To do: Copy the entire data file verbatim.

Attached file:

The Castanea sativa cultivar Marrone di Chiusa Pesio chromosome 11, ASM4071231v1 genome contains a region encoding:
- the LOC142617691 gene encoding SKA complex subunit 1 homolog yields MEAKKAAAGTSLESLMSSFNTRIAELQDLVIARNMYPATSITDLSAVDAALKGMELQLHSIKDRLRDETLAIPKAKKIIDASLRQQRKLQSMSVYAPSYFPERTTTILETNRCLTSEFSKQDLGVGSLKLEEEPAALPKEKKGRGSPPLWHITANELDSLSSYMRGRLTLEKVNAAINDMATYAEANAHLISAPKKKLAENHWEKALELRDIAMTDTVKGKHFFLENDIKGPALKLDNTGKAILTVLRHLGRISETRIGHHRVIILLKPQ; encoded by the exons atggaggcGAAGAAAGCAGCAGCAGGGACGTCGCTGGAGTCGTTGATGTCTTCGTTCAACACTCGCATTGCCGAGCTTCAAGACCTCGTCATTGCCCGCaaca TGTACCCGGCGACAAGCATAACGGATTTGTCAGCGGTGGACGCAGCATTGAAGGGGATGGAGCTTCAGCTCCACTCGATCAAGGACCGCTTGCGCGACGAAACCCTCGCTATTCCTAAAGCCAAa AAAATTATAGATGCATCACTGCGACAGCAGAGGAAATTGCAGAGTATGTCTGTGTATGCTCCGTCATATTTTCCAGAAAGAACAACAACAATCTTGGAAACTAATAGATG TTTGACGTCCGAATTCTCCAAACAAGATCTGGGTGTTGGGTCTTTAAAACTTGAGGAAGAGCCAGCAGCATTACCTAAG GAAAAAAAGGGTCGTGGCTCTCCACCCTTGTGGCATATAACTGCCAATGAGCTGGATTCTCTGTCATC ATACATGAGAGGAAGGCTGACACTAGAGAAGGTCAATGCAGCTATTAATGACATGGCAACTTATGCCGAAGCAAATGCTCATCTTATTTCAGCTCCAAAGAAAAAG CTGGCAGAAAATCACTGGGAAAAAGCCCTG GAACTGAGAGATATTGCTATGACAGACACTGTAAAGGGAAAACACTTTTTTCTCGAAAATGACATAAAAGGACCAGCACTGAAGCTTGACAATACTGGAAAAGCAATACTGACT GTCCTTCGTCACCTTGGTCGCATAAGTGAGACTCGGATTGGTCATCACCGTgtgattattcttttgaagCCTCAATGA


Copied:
The Castanea sativa cultivar Marrone di Chiusa Pesio chromosome 11, ASM4071231v1 genome contains a region encoding:
- the LOC142617691 gene encoding SKA complex subunit 1 homolog yields MEAKKAAAGTSLESLMSSFNTRIAELQDLVIARNMYPATSITDLSAVDAALKGMELQLHSIKDRLRDETLAIPKAKKIIDASLRQQRKLQSMSVYAPSYFPERTTTILETNRCLTSEFSKQDLGVGSLKLEEEPAALPKEKKGRGSPPLWHITANELDSLSSYMRGRLTLEKVNAAINDMATYAEANAHLISAPKKKLAENHWEKALELRDIAMTDTVKGKHFFLENDIKGPALKLDNTGKAILTVLRHLGRISETRIGHHRVIILLKPQ; encoded by the exons atggaggcGAAGAAAGCAGCAGCAGGGACGTCGCTGGAGTCGTTGATGTCTTCGTTCAACACTCGCATTGCCGAGCTTCAAGACCTCGTCATTGCCCGCaaca TGTACCCGGCGACAAGCATAACGGATTTGTCAGCGGTGGACGCAGCATTGAAGGGGATGGAGCTTCAGCTCCACTCGATCAAGGACCGCTTGCGCGACGAAACCCTCGCTATTCCTAAAGCCAAa AAAATTATAGATGCATCACTGCGACAGCAGAGGAAATTGCAGAGTATGTCTGTGTATGCTCCGTCATATTTTCCAGAAAGAACAACAACAATCTTGGAAACTAATAGATG TTTGACGTCCGAATTCTCCAAACAAGATCTGGGTGTTGGGTCTTTAAAACTTGAGGAAGAGCCAGCAGCATTACCTAAG GAAAAAAAGGGTCGTGGCTCTCCACCCTTGTGGCATATAACTGCCAATGAGCTGGATTCTCTGTCATC ATACATGAGAGGAAGGCTGACACTAGAGAAGGTCAATGCAGCTATTAATGACATGGCAACTTATGCCGAAGCAAATGCTCATCTTATTTCAGCTCCAAAGAAAAAG CTGGCAGAAAATCACTGGGAAAAAGCCCTG GAACTGAGAGATATTGCTATGACAGACACTGTAAAGGGAAAACACTTTTTTCTCGAAAATGACATAAAAGGACCAGCACTGAAGCTTGACAATACTGGAAAAGCAATACTGACT GTCCTTCGTCACCTTGGTCGCATAAGTGAGACTCGGATTGGTCATCACCGTgtgattattcttttgaagCCTCAATGA